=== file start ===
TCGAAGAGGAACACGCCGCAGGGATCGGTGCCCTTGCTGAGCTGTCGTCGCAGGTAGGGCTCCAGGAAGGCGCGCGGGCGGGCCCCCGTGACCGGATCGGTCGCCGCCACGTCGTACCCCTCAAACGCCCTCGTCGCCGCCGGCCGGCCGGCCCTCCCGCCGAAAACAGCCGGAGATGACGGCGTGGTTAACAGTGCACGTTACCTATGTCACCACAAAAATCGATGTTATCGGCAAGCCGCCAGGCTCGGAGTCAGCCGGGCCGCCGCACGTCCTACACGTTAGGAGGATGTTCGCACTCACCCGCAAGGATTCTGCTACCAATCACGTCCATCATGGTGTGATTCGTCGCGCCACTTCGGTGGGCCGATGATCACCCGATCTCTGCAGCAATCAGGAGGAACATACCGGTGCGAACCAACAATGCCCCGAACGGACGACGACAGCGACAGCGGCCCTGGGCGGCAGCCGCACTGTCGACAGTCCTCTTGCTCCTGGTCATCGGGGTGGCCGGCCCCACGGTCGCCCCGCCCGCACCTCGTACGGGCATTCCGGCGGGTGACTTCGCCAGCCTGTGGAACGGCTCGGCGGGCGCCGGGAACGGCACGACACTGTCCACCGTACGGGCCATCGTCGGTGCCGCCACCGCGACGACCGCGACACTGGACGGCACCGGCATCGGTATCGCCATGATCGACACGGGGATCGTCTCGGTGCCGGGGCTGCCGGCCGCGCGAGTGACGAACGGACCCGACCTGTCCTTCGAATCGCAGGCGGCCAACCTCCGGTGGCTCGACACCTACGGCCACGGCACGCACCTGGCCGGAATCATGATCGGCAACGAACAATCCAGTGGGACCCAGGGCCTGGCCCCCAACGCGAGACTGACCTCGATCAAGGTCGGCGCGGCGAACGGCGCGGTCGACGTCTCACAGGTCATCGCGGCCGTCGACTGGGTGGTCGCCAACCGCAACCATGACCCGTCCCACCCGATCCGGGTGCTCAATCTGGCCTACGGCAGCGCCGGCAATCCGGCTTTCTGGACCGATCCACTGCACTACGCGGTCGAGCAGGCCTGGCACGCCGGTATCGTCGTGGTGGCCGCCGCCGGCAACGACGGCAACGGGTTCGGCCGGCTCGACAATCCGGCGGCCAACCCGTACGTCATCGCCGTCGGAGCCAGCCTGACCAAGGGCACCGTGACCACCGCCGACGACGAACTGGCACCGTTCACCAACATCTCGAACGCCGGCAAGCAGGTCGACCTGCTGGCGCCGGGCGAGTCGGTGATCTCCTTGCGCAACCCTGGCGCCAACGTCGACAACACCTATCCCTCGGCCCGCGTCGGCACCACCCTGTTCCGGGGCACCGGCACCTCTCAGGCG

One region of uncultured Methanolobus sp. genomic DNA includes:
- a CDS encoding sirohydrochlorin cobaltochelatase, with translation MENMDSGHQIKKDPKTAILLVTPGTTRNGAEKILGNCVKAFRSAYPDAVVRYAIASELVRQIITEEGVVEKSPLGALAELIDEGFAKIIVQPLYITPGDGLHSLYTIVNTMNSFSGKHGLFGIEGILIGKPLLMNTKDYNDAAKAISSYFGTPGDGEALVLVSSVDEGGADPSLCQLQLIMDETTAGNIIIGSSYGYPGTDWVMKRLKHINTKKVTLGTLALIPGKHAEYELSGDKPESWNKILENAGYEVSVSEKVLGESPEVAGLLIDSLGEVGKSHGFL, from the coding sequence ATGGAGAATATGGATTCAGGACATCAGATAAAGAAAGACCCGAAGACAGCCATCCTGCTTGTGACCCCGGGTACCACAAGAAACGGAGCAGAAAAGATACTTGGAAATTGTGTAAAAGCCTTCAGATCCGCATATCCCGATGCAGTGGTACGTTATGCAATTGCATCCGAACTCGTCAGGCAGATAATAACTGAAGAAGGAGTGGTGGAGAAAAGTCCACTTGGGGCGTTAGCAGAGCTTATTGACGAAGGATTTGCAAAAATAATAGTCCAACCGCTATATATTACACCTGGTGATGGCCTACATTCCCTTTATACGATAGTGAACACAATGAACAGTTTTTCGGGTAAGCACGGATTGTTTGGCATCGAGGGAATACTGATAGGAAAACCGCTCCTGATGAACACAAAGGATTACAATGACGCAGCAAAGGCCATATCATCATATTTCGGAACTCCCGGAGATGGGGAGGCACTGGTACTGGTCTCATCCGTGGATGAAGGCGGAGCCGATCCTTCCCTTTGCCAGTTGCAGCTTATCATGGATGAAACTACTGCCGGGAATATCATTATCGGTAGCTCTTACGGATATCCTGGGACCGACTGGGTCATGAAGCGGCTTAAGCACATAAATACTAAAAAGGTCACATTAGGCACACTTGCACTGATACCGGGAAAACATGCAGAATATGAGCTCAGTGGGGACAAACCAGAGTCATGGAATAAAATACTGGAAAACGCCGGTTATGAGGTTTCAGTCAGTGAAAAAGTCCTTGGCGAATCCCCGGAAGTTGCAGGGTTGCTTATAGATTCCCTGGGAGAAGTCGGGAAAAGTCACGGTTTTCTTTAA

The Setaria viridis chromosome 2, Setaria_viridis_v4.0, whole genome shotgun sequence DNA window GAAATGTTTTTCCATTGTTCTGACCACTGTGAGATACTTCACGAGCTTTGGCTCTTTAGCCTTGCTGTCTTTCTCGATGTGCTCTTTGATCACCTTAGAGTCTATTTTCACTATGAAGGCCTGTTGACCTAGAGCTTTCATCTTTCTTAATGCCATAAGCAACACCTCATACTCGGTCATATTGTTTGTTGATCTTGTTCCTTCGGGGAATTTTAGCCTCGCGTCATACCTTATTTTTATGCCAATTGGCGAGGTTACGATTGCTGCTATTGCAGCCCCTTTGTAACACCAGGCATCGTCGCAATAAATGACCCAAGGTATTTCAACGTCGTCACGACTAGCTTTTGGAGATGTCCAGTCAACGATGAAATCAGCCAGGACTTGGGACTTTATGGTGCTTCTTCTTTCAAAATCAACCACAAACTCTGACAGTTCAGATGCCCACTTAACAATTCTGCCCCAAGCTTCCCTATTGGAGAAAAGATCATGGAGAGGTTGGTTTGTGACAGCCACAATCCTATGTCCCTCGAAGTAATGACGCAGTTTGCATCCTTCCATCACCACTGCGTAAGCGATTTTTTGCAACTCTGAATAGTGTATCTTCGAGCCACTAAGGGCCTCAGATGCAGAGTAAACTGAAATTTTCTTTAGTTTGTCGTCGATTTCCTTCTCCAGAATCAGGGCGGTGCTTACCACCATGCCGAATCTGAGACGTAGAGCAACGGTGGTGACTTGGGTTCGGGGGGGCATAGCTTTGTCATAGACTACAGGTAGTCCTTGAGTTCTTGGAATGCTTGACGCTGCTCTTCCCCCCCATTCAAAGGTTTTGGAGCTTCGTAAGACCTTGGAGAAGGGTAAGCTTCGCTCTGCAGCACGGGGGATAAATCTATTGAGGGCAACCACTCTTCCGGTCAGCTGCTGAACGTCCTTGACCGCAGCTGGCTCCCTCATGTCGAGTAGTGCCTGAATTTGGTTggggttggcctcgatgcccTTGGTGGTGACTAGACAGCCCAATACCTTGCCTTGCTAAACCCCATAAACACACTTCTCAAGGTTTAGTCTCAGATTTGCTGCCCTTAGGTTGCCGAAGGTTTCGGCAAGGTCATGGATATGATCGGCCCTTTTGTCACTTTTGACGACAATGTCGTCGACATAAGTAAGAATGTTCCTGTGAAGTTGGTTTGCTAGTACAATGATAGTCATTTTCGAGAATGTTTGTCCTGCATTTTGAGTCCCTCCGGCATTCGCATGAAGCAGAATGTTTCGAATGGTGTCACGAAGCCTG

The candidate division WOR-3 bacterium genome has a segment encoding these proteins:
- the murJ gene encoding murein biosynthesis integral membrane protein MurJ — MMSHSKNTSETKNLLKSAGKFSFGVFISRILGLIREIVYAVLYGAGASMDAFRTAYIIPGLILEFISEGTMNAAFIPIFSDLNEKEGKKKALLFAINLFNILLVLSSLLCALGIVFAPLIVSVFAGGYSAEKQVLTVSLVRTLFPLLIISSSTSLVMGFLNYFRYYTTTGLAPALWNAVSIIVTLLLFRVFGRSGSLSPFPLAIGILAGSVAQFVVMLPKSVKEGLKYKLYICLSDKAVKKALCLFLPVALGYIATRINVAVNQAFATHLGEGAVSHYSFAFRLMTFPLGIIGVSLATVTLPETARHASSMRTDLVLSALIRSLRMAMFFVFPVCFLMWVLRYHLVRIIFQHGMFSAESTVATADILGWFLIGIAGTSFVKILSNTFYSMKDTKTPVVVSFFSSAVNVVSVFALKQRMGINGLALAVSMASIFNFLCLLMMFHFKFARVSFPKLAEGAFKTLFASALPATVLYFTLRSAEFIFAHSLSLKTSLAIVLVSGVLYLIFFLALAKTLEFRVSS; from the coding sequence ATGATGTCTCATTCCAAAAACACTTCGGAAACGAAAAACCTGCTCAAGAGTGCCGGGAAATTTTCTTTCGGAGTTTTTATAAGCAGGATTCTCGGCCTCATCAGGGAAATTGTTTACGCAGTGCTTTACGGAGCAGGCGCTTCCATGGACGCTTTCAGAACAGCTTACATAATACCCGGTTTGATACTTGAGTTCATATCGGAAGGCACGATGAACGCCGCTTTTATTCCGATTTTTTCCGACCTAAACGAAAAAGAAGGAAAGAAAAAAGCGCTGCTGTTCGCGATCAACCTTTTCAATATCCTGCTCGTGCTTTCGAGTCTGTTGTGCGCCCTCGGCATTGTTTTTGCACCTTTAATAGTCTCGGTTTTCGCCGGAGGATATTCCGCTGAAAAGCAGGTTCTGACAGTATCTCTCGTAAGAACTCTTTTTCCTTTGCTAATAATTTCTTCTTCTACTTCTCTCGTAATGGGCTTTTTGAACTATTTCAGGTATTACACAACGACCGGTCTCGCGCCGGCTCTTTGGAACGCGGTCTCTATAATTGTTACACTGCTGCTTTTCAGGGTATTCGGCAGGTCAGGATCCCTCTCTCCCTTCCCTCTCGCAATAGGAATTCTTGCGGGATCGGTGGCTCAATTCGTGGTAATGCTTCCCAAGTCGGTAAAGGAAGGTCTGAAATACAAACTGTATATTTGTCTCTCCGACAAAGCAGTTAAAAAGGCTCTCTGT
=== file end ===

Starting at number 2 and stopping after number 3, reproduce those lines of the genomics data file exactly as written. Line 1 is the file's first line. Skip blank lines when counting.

One region of uncultured Methanolobus sp. genomic DNA includes:
- a CDS encoding sirohydrochlorin cobaltochelatase, with translation MENMDSGHQIKKDPKTAILLVTPGTTRNGAEKILGNCVKAFRSAYPDAVVRYAIASELVRQIITEEGVVEKSPLGALAELIDEGFAKIIVQPLYITPGDGLHSLYTIVNTMNSFSGKHGLFGIEGILIGKPLLMNTKDYNDAAKAISSYFGTPGDGEALVLVSSVDEGGADPSLCQLQLIMDETTAGNIIIGSSYGYPGTDWVMKRLKHINTKKVTLGTLALIPGKHAEYELSGDKPESWNKILENAGYEVSVSEKVLGESPEVAGLLIDSLGEVGKSHGFL, from the coding sequence ATGGAGAATATGGATTCAGGACATCAGATAAAGAAAGACCCGAAGACAGCCATCCTGCTTGTGACCCCGGGTACCACAAGAAACGGAGCAGAAAAGATACTTGGAAATTGTGTAAAAGCCTTCAGATCCGCATATCCCGATGCAGTGGTACGTTATGCAATTGCATCCGAACTCGTCAGGCAGATAATAACTGAAGAAGGAGTGGTGGAGAAAAGTCCACTTGGGGCGTTAGCAGAGCTTATTGACGAAGGATTTGCAAAAATAATAGTCCAACCGCTATATATTACACCTGGTGATGGCCTACATTCCCTTTATACGATAGTGAACACAATGAACAGTTTTTCGGGTAAGCACGGATTGTTTGGCATCGAGGGAATACTGATAGGAAAACCGCTCCTGATGAACACAAAGGATTACAATGACGCAGCAAAGGCCATATCATCATATTTCGGAACTCCCGGAGATGGGGAGGCACTGGTACTGGTCTCATCCGTGGATGAAGGCGGAGCCGATCCTTCCCTTTGCCAGTTGCAGCTTATCATGGATGAAACTACTGCCGGGAATATCATTATCGGTAGCTCTTACGGATATCCTGGGACCGACTGGGTCATGAAGCGGCTTAAGCACATAAATACTAAAAAGGTCACATTAGGCACACTTGCACTGATACCGGGAAAACATGCAGAATATGAGCTCAGTGGGGACAAACCAGAGTCATGGAATAAAATACTGGAAAACGCCGGTTATGAGGTTTCAGTCAGTGAAAAAGTCCTTGGCGAATCCCCGGAAGTTGCAGGGTTGCTTATAGATTCCCTGGGAGAAGTCGGGAAAAGTCACGGTTTTCTTTAA